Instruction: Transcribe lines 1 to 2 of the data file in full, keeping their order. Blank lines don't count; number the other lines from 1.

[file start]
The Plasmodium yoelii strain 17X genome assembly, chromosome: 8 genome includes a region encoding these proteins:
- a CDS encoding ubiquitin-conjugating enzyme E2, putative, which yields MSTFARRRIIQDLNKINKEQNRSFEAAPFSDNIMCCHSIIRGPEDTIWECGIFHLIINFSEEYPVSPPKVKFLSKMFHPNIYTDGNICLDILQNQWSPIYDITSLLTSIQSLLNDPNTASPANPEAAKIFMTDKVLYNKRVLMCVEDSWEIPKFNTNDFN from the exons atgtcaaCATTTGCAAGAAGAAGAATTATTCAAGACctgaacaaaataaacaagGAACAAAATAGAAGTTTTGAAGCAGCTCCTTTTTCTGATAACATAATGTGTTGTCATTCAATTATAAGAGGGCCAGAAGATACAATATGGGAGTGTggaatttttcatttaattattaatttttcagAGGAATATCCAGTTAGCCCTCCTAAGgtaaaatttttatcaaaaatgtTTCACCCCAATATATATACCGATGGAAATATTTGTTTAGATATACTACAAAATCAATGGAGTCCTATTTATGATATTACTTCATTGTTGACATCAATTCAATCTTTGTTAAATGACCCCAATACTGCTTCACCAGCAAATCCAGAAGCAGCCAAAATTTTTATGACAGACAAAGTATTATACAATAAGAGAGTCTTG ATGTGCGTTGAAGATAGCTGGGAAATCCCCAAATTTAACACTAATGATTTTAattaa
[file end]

The Plasmodium yoelii strain 17X genome assembly, chromosome: 8 genome includes a region encoding these proteins:
- a CDS encoding ubiquitin-conjugating enzyme E2, putative, which yields MSTFARRRIIQDLNKINKEQNRSFEAAPFSDNIMCCHSIIRGPEDTIWECGIFHLIINFSEEYPVSPPKVKFLSKMFHPNIYTDGNICLDILQNQWSPIYDITSLLTSIQSLLNDPNTASPANPEAAKIFMTDKVLYNKRVLMCVEDSWEIPKFNTNDFN from the exons atgtcaaCATTTGCAAGAAGAAGAATTATTCAAGACctgaacaaaataaacaagGAACAAAATAGAAGTTTTGAAGCAGCTCCTTTTTCTGATAACATAATGTGTTGTCATTCAATTATAAGAGGGCCAGAAGATACAATATGGGAGTGTggaatttttcatttaattattaatttttcagAGGAATATCCAGTTAGCCCTCCTAAGgtaaaatttttatcaaaaatgtTTCACCCCAATATATATACCGATGGAAATATTTGTTTAGATATACTACAAAATCAATGGAGTCCTATTTATGATATTACTTCATTGTTGACATCAATTCAATCTTTGTTAAATGACCCCAATACTGCTTCACCAGCAAATCCAGAAGCAGCCAAAATTTTTATGACAGACAAAGTATTATACAATAAGAGAGTCTTG ATGTGCGTTGAAGATAGCTGGGAAATCCCCAAATTTAACACTAATGATTTTAattaa